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  10. Stogy
    Joined: Feb 10, 2007
    Posts: 21,809

    Stogy
    ALLIANCE MEMBER

    That's interesting as many say once they ditched the bias that ended the issue...

    I'm certainly not a front end genius but other things that are frequently mentioned are wheel offset, front and rear track...ie is the front further or in to the back...

    Drums can be out of round/balance and rims can be out as well or bent...OR not seated correctly...stud holes can be oval

    By the way I have a 50 ford steering box without cross steer so our situations are slightly different...

    I did have a shop align my front end as well...
     
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  11. Elcohaulic
    Joined: Dec 27, 2017
    Posts: 2,610

    Elcohaulic
    Member

    Those balance beads work but when your driving at high speeds and you hit an expansion joint or bump the beads get disturbed and the shake will come back but just for a split second or two..
     
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  12. indyjps
    Joined: Feb 21, 2007
    Posts: 4,545

    indyjps
    Member

    Really check all your components. We work with piles of parts from unknown sources. If they were ever in a junkyard those vehicles get dragged around and dropped with large equipment. Any collision or even a low speed curb hit in the past can tweak parts.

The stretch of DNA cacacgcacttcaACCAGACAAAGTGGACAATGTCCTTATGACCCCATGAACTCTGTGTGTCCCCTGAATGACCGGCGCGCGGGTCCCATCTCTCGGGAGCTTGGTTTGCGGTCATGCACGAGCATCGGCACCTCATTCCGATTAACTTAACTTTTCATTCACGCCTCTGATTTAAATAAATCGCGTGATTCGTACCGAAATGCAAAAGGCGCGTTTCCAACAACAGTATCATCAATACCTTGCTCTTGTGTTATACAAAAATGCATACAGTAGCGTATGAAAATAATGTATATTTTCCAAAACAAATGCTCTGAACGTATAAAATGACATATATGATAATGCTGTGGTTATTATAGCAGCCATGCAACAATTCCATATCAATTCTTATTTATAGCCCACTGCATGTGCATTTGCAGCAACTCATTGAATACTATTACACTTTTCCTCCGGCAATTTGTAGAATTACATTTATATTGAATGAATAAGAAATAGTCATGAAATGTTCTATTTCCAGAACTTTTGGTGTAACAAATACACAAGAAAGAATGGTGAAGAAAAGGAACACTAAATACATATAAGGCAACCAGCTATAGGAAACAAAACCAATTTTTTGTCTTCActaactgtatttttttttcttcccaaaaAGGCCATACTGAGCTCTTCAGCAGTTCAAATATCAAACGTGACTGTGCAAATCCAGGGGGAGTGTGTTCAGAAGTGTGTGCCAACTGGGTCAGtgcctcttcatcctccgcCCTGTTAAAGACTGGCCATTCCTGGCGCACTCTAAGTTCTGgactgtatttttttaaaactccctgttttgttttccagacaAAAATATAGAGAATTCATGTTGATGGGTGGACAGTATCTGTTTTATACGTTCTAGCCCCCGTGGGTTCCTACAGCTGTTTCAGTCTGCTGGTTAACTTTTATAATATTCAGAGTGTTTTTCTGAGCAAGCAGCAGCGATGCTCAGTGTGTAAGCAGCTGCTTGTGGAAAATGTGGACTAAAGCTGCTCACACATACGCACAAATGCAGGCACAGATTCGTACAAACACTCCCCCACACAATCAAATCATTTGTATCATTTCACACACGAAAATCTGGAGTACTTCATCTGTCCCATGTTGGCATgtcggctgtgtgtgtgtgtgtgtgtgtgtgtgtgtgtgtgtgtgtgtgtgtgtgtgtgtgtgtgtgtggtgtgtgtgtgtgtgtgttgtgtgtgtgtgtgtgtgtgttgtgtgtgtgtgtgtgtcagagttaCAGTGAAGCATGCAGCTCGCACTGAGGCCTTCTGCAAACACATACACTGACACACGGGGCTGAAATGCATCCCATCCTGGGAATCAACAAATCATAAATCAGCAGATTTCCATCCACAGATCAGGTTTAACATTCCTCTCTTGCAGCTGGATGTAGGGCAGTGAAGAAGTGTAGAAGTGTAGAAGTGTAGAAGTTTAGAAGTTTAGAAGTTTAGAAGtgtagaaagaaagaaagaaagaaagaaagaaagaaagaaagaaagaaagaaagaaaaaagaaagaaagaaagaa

Ever check the runout of your wheels - seems excessive, but a steel wheel can be out of whack in any direction.
    Just saying don't assume old used parts don't have problems. Hope you find the issue.
     
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  13. 2OLD2FAST
    Joined: Feb 3, 2010
    Posts: 3,646

    2OLD2FAST
    Member
    from illinois

    Put this on when mine developed an occasional wobble on some ,but not all roads , mounted to the drag link , works great , does just what its supposed to , stabalizes the steering , $ 19 of the bay . Don't pay attention the the " band aid" bad mouths , they're just regurgitating what theyve heard . IMG_20200702_101704.jpg
     
  14. 1971BB427
    Joined: Mar 6, 2010
    Posts: 7,094

    1971BB427
    Member
    from Oregon

    What's your toe in? Is the whole front axle tight? Kingpins sloppy, or tie rod ends, or not enough toe in all can cause vibrations. I've never used a stabilizer because they're not needed if everything is tight, and both kingpin angle and toe in are correct.
     
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  15. krylon32
    Joined: Jan 29, 2006
    Posts: 7,588

    krylon32
    Alliance Vendor
    from Nebraska

    Have put a steering stabilizer on every car out of my shop for years. They just seem to smooth out the steering on a straight axle car. Not a band aid as all of these cars were new builds. A good investment.
     
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  16. A-Bomb
    Joined: Jan 19, 2003
    Posts: 297